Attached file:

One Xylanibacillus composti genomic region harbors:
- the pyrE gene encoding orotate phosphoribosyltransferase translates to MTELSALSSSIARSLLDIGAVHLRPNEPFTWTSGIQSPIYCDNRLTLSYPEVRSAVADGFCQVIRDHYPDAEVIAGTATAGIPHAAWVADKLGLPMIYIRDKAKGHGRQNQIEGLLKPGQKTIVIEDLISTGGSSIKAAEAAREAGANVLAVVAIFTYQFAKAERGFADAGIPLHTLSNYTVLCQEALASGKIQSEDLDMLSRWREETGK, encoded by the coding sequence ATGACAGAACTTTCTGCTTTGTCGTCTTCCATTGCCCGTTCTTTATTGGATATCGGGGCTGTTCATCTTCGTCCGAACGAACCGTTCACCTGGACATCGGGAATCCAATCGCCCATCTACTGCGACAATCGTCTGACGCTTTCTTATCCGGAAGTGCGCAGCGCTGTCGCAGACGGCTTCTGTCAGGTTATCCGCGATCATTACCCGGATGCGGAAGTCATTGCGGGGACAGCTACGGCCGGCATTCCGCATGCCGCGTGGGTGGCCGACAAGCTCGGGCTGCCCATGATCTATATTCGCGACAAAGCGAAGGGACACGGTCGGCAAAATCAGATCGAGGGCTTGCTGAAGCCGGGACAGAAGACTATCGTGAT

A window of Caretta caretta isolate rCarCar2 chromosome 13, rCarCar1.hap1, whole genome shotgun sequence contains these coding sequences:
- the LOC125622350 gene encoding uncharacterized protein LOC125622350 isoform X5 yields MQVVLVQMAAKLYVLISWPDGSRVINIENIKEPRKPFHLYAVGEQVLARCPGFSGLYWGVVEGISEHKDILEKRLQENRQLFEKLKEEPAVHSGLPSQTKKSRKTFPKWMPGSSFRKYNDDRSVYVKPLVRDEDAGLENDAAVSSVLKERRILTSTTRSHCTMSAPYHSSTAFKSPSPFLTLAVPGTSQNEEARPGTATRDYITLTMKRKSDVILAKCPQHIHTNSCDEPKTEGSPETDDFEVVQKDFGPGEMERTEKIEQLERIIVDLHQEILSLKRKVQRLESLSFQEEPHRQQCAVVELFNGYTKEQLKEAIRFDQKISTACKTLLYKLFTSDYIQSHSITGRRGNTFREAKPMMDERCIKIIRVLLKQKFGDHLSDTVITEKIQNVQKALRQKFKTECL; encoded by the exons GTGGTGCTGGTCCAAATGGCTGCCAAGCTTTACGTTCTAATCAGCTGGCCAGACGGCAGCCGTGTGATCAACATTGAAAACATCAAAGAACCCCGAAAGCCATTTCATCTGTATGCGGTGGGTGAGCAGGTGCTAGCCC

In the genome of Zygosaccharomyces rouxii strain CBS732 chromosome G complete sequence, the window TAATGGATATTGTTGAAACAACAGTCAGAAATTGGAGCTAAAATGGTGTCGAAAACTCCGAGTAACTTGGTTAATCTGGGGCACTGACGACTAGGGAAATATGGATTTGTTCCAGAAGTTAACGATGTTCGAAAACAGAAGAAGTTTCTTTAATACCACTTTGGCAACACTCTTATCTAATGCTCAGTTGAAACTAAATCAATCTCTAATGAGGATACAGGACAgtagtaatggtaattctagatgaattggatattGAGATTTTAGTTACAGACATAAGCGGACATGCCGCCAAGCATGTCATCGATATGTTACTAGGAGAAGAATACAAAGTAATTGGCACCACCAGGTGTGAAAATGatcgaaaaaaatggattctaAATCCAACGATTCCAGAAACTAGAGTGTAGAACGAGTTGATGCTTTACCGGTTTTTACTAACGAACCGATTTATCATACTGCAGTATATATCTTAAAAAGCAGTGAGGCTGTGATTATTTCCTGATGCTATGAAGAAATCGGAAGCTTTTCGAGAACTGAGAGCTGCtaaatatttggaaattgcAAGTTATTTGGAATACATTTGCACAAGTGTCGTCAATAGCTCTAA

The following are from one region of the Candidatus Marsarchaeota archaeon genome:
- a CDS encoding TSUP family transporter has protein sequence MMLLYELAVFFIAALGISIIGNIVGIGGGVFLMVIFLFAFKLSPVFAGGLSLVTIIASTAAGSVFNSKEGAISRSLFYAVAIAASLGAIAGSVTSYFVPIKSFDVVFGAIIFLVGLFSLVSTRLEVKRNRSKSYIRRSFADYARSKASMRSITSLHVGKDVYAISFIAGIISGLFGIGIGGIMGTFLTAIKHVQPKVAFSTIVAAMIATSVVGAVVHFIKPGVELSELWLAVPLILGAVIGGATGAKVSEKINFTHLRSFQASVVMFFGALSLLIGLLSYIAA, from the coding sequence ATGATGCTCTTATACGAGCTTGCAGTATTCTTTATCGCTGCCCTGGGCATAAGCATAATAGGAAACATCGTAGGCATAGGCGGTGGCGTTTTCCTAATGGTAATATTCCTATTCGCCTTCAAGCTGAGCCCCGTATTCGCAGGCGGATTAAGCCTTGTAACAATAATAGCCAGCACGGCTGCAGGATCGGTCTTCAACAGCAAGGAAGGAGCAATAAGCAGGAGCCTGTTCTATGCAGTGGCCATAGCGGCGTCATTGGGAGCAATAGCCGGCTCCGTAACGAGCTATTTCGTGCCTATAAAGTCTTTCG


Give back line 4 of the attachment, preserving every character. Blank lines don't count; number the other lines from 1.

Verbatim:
- the LOC125622350 gene encoding uncharacterized protein LOC125622350 isoform X5 yields MQVVLVQMAAKLYVLISWPDGSRVINIENIKEPRKPFHLYAVGEQVLARCPGFSGLYWGVVEGISEHKDILEKRLQENRQLFEKLKEEPAVHSGLPSQTKKSRKTFPKWMPGSSFRKYNDDRSVYVKPLVRDEDAGLENDAAVSSVLKERRILTSTTRSHCTMSAPYHSSTAFKSPSPFLTLAVPGTSQNEEARPGTATRDYITLTMKRKSDVILAKCPQHIHTNSCDEPKTEGSPETDDFEVVQKDFGPGEMERTEKIEQLERIIVDLHQEILSLKRKVQRLESLSFQEEPHRQQCAVVELFNGYTKEQLKEAIRFDQKISTACKTLLYKLFTSDYIQSHSITGRRGNTFREAKPMMDERCIKIIRVLLKQKFGDHLSDTVITEKIQNVQKALRQKFKTECL; encoded by the exons GTGGTGCTGGTCCAAATGGCTGCCAAGCTTTACGTTCTAATCAGCTGGCCAGACGGCAGCCGTGTGATCAACATTGAAAACATCAAAGAACCCCGAAAGCCATTTCATCTGTATGCGGTGGGTGAGCAGGTGCTAGCCC